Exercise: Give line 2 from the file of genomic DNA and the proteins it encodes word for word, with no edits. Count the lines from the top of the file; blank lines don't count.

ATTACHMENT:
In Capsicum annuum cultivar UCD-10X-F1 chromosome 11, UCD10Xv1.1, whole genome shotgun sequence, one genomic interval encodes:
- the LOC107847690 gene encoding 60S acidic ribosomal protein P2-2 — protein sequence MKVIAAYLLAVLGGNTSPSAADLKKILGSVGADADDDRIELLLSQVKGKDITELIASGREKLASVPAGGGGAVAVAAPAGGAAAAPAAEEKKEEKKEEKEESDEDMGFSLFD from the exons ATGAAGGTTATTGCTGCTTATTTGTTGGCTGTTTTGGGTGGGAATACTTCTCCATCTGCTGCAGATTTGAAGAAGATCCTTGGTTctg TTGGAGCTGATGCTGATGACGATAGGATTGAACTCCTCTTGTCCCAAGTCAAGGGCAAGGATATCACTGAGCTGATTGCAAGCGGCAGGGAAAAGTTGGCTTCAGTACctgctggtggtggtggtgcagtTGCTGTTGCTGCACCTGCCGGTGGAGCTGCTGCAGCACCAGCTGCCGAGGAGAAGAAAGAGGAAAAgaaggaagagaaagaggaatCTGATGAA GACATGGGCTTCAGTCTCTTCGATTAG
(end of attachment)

- the LOC107847690 gene encoding 60S acidic ribosomal protein P2-2 — protein sequence MKVIAAYLLAVLGGNTSPSAADLKKILGSVGADADDDRIELLLSQVKGKDITELIASGREKLASVPAGGGGAVAVAAPAGGAAAAPAAEEKKEEKKEEKEESDEDMGFSLFD from the exons ATGAAGGTTATTGCTGCTTATTTGTTGGCTGTTTTGGGTGGGAATACTTCTCCATCTGCTGCAGATTTGAAGAAGATCCTTGGTTctg TTGGAGCTGATGCTGATGACGATAGGATTGAACTCCTCTTGTCCCAAGTCAAGGGCAAGGATATCACTGAGCTGATTGCAAGCGGCAGGGAAAAGTTGGCTTCAGTACctgctggtggtggtggtgcagtTGCTGTTGCTGCACCTGCCGGTGGAGCTGCTGCAGCACCAGCTGCCGAGGAGAAGAAAGAGGAAAAgaaggaagagaaagaggaatCTGATGAA GACATGGGCTTCAGTCTCTTCGATTAG